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|Nom de l'objet :||Teapot|
|Titre :||Welding Teapot & Lid, 1880|
|Catégorie de l'objet :||4: T&E For Materials|
|Sous-catégorie de l'objet :||Food Service T&E|
|Matériaux :||Ceramic: Porcelain|
|Numéro d'accession :||2009.14.01.01|
|Date de début de production :||1880|
|Date de fin de production :||1890|
|Description :||Welding Teapot. Dark brown glazed pottery. Portrait relief on side of W.E. Welding of Brantford Pottery.|
|Fonctions :||Described in Elizabeth Collard's 19th Century Pottery and Porcelain in Canada, Second Edition: "Teapot made at W.E Welding's Brantford pottery with Welding's portrait in relief. The portrait is after a contemporary published engraving." According to the Brantford Public Library, the Brantford Stoneware Manufacturing Company "was started by Justus Morton under the name of Morton & Company in 1849. The business was located at the corner of Clarence and Dalhousie Streets and made common salt-glazed container stoneware. A. B. Bennett became a partner in the business circa 1856 but the partnership was dissolved a year later and Mr. Morton leased the factory to James Woodyatt and Company. Justus Morton took over the company again with Franklin P. Goold as a partner after James Woodyatt gave up the business to become Brantford's town clerk in 1859. However, in August of that year Mr. Morton sold the business to Mr. Goold and Charles Waterous. In 1864 the company won first prize at the Canada West exhibition for an assortment of stoneware. On October 29, 1867 Mr. Goold sold the pottery to William E. Welding, a travelling salesman and manager of the business for a number of years, and William W. Belding for $3,200. A fire on December 1, 1872 destroyed the pottery and all of its buildings, including $9,000 of stock and all tools and equipment (Brantford Weekly Expositor, December 6, 1872, p. 3). Mr. Welding sold the property to his partner but then repurchased the site in March 1873 and built a new factory which opened in August of that year. During the 1870s the pottery started to make moulded rather than wheel-turned articles with the mottled tortoise-shell brown glaze known as Rockingham. In late July 1883 the business was destroyed by fire again but this time the exterior of the building was saved so that only the interior needed to be rebuilt (Brantford Weekly Expositor, July 27, 1883, p. 8). Rockingham and yellow-glazed housewares became the main products. In 1894 Mr. Welding retired and sold the business to Dr. David Lowrey, John Hemphill, and Henry Schuler. William E. Welding died in December 1903. The pottery was incorporated as the Brantford Stoneware Manufacturing Company on August 11, 1894. Between 1894 and 1906 the company made Rockingham, caneware, majolica, stove linings, firebrick and ware for chemical and sanitary purposes. In 1906 the business was dissolved for unknown reasons and in January 1907 the plant and the land were sold to Solomon Malener and Abraham Rosenfeld for the Brantford Rag and Metal Company. After being used for different businesses through the years the land and the building were sold to Firestone Stores and the building was torn down in December 1966.|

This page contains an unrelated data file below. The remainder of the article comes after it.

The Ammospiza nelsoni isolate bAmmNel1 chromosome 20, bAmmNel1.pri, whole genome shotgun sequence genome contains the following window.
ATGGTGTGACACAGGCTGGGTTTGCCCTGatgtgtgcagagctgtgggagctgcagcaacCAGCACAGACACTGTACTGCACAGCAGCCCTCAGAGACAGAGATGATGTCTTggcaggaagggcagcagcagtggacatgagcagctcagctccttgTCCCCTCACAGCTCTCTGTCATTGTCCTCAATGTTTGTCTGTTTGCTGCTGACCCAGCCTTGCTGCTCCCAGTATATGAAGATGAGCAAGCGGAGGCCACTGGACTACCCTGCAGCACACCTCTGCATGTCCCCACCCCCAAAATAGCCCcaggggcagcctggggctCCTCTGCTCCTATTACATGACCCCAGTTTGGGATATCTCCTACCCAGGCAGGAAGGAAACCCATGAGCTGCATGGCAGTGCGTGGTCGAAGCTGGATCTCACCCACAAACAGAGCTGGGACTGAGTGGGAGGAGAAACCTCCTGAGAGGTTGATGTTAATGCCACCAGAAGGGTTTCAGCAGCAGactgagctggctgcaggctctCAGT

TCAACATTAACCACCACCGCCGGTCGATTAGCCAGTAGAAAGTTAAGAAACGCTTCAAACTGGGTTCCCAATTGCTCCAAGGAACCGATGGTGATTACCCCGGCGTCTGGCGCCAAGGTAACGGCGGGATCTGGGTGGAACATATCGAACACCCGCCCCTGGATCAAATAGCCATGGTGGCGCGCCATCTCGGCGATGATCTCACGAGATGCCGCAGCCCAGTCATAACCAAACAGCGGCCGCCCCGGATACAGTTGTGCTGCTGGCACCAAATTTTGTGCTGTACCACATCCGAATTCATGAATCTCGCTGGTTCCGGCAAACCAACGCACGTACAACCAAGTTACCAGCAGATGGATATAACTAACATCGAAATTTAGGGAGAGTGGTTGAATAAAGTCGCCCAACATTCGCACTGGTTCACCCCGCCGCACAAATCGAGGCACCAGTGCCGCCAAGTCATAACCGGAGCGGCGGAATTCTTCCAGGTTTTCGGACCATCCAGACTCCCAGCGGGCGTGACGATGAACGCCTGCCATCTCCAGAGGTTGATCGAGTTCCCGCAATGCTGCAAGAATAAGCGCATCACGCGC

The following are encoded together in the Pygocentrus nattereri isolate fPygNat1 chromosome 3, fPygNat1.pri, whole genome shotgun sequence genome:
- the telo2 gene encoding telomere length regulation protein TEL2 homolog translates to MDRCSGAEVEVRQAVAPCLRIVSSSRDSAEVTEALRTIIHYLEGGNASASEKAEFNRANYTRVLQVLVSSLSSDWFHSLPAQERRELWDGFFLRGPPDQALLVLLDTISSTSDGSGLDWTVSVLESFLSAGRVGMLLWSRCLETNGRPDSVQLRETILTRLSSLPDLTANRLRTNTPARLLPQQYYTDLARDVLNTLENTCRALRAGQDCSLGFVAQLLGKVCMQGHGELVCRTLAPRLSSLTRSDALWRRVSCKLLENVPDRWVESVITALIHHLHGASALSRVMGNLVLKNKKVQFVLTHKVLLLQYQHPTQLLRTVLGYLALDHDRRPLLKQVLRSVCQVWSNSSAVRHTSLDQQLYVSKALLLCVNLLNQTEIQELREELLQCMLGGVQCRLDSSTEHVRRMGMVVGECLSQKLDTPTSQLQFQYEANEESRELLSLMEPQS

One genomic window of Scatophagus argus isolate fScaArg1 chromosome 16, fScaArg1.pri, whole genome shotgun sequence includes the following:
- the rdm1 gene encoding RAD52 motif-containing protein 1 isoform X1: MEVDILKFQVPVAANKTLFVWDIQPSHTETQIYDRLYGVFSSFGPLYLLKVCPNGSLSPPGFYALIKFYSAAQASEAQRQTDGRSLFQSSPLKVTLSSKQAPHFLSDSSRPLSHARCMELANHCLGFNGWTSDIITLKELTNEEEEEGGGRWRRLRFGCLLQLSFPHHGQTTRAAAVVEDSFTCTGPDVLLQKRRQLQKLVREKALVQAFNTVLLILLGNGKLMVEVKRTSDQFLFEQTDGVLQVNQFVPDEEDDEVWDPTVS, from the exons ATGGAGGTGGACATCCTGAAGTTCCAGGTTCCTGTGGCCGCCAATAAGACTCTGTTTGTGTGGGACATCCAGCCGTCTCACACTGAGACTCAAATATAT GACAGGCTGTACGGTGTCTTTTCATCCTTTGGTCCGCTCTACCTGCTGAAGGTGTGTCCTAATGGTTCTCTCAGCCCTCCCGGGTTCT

|Unité de capacité de mesure :||Spout measures 13 cm in length and the portrait measures 9.5 cm high by 8.5 wide.|
|Diamètre extérieur :||0.000|
|Unité de mesure linéaire :||cm|
|Établissement :||Brant Museum and Archives|
|Ville de l'établissement :||Brantford|
|Province de l'établissement :||Ontario|
|Site web de l'établissement :||http://www.brantmuseums.ca Facebook-Brant Museum and Archives Twitter-Brant Museum and Archives YouTube-Brant Museum and Archives|
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